A country that aspires to become a $5-trillion economy in a span of five years must understand that it can’t get there with a chunk of its youth having only school-level education.
A country that aspires to become a $5-trillion economy in a span of five years must understand that it can’t get there with a chunk of its youth having only school-level education. To be sure, India has made considerable progress in improving its gross enrollment ratio (GER) for tertiary education—from 21.5% in 2012-13, it rose to 26.3% in 2018-19. And, the government targets 30% by 2020. But, contrast that rate of progress with China’s—the country pushed up its GER from 39% to 51% in just three years, 2014 to 2017. This, when, in 1995, China’s tertiary GER lagged India’s (4.48% of the school-leaver age cohort in the respective national population vs 5.5%). India has a very low human capital base for research—just 0.45% of the students enrolled in higher education are enrolled in doctoral programmes.
There is no doubt that India has made significant progress in R&D capacity and output—in 2016, the US’s National Science Foundation data shows, India overtook Japan as the fourth-largest producer of science and engineering research. Between 2003 and 2016, India’s article count in Scopus, the world’s largest catalogue of abstracts and citations went up from 27,000 to 110,000. But, over that period, China’s went up from 87,000 to 426,000. Thus, the trend of rise in enrolment in science education in India at the graduate level, as AISHE data shows, is quite encouraging. The need, now, is to ensure that a critical number of science graduates receive the necessary support to enter post-graduation and get follow-on opportunities in research. It is also here that the fall in graduate engineering courses becomes worrying—technical education is key to innovation for the fourth industrial revolution, and India must focus on producing quality engineering graduates who can become part of the R&D ecosystem in companies, or enter the research pipeline at universities. Both quality of training and course content in engineering colleges must be radically rethought; else, the country will have the same high proportion of unemployable engineers that has been reported in the recent past.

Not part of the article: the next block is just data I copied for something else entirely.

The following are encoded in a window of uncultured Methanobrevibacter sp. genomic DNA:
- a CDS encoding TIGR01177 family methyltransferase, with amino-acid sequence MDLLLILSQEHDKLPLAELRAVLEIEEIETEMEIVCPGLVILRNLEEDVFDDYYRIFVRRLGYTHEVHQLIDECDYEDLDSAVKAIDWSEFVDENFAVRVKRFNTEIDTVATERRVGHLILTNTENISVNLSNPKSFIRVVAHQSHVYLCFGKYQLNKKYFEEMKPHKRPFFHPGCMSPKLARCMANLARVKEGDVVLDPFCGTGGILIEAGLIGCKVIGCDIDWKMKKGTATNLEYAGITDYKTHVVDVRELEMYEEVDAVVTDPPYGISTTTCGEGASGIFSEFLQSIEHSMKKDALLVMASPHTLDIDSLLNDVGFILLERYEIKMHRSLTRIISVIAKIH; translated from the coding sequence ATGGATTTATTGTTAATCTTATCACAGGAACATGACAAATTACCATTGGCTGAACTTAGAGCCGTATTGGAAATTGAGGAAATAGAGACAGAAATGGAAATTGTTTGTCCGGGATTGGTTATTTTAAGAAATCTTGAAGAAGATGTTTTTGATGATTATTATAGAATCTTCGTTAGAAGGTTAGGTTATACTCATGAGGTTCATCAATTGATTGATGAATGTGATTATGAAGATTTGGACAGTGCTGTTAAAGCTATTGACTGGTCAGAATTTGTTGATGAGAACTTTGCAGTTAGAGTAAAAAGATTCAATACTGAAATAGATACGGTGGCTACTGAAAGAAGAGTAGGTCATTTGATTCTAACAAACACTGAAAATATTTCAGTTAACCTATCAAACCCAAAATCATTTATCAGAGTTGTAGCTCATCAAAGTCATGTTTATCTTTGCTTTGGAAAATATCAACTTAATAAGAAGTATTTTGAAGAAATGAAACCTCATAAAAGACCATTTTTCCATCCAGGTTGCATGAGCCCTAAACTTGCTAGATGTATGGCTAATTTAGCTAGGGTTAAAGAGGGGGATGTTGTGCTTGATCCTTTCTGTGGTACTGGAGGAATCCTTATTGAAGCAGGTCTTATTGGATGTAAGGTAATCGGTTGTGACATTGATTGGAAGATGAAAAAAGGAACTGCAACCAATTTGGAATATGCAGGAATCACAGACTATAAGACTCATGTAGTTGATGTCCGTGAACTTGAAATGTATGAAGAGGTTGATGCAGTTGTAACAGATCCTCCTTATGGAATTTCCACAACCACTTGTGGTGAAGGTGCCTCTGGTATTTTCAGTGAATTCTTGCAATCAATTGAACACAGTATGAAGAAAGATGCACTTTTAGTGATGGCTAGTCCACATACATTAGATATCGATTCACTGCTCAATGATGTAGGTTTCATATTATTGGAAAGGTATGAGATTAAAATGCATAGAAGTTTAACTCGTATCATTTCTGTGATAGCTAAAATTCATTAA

Unemployment data from CMIE for May-August 2019 shows that unemployment rate is the highest for those with tertiary-level education. Either the bulk of those with tertiary level education who are part of the workforce don’t have the skills that the industry requires or don’t match up to the standards. Policymakers must pay heed to the recommendations that Mohandas Pai and Nisha Holla make in Human Capital Development in India, their report for Ficci. Pai-Holla advocate a greater role for the private sector in higher education through increased partnership with industry for infrastructure, teaching talent, and research. But, they argue, the government’s spending capacity is central to this since higher education must also be affordable and accessible. Low urbanisation, and thus a lack of diversity in skilling and employment opportunities, is also holding back human capital development. Pai and Holla recommend that higher education institutions in India’s villages and semi-urban areas focus on programmes that will skill the youth for the needs of local and traditional industry. Consolidation also must happen in the higher education space, as recommended by the draft National Education Policy, in which standalone institutions become part of multidisciplinary universities and colleges, to pool and optimise use of resources. Also, greater academic, financial, and administrative autonomy for higher education institutes will be key. The government hasn’t really committed to this, despite making the right noises.